You can see here how it works. The cleat on your headboard will simply slide down behind the cleat on the wall. I love it because you can easily remove your headboard if necessary, and [best part] this system gives you lateral lee-way [meaning, that you can slide your headboard to the left or right if you failed to install it perfectly centered [of course I centered mine perfectly... if you've ever read any of my posts you'll note the sarcasm in that statement!]

In the end, you'll get a nice, clean look for very little $ [this was under $30 since I used my leftover door]. And whenever I decide to switch my fabric [what, me change my mind? inconceivable!] it'll be an inexpensive and quick switch! Now- go forth and make your own :)

10 comments:

  1. I've yet to see the "cleat" as means of hanging the headboard up! I love it! Especially if your bed frame won't hold it up.

    Champagne Lifestyle on a Beer Budget

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  2. I'm so glad you shared this - I have six hollow core closet doors that were removed and I've always thought it would make a great headboard. now I KNOW it will! Thanks!!

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  3. Shirley said:
    This looks great but I am looking for a head board that attaches to the bed frame as I have my bed in front of a window so I can't attach it to the wall. I would appreciate it if anyone has a tut on this. Thanks for the post.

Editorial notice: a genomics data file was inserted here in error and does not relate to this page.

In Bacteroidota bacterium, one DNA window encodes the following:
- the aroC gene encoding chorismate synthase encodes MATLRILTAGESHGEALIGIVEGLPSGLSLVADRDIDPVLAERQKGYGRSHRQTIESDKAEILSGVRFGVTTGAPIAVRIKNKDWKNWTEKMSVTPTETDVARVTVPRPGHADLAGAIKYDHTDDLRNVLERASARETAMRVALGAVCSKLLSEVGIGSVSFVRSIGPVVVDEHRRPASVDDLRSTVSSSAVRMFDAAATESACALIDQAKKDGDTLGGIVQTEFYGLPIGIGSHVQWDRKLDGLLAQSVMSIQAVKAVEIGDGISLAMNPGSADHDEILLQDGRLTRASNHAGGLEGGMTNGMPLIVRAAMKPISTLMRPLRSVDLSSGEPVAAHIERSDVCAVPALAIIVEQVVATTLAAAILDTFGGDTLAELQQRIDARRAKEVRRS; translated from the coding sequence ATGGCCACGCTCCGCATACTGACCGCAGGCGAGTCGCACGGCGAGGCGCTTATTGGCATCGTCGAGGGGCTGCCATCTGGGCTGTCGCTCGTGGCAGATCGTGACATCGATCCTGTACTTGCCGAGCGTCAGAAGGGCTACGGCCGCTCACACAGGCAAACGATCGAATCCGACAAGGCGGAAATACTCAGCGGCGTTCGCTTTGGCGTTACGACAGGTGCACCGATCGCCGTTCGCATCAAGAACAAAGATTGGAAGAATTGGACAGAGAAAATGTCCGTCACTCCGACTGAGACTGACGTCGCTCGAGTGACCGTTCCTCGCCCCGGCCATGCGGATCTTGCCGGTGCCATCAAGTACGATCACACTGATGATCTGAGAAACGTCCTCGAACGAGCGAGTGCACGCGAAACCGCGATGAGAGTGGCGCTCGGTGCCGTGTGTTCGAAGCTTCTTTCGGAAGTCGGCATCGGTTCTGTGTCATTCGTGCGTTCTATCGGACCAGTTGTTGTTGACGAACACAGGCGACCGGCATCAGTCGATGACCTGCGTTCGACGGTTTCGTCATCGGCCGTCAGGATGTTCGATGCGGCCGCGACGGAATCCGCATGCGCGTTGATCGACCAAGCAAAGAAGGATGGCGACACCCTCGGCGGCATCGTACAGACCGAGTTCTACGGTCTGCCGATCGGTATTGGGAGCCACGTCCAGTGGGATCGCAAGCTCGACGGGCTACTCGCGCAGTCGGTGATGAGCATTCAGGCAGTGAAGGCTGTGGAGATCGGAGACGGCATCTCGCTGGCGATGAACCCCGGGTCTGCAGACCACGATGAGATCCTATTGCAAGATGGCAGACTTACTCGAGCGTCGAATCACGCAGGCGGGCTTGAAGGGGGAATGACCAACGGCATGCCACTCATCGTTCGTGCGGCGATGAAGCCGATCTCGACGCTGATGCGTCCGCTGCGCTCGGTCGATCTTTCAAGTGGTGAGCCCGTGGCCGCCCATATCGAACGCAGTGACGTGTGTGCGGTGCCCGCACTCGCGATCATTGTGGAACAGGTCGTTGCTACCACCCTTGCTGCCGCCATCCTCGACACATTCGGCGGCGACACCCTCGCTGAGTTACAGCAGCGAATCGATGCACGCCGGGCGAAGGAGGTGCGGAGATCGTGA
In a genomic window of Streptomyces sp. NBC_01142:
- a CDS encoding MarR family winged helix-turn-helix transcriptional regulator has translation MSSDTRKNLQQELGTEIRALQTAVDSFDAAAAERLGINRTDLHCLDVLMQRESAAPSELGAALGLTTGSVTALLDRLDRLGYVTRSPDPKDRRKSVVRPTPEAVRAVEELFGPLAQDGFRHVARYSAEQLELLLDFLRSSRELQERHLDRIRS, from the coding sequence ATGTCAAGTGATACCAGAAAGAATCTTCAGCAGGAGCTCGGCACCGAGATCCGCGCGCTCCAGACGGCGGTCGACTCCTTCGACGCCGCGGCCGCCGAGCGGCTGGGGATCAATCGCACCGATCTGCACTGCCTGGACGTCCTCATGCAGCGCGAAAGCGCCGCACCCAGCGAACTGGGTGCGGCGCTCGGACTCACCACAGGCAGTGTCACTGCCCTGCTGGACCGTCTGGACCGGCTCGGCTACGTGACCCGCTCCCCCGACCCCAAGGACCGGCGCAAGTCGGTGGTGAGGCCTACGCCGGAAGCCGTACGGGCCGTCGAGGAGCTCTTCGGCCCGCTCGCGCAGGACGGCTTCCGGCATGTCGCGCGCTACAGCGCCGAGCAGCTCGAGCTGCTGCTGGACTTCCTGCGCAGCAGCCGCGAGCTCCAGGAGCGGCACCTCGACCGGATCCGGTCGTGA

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    1. Shirley said:
      I forgot my e-mail address: clupton(at)windstream.net

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  4. Popping over from The Shabby Nest link party. What a great transformation and thrifty to boot! Thanks for the inspiration!

    Kelly @ herringbone lane

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  5. Yeah! You answered my question on how to hang a headboard.
    I'll give it a try, thanks.

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  6. Is there a way to easily cover a headboard that mounts to the bed already? we bought a wooden one a couple of years ago and are going to be moving soona nd have new awesome bedding and I want to give our head board a make over too! Please email me at decess@att.net. Thanks!!! Becca

    PS this is a fabulous idea!

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  7. This turned out beautiful!

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  8. I know I must be missing something here....(a common problem with me :) But a door is 36 inches wise max and when turned on its side doesn't seem like it will be tall enough to achieve the look you are demonstrating. Did you add board at the bottom of the door to make it taller on the bed? Thank you!

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    Replies
    1. Yes, the door is only 36 inches wide, but you are now using the length of the door for this headboard [the middle leftover area of those shelves]... so it's like turning the door on its side. That gives you plenty of width for the headboard and it wasn't necessary to add any additional boards. Hope that helps!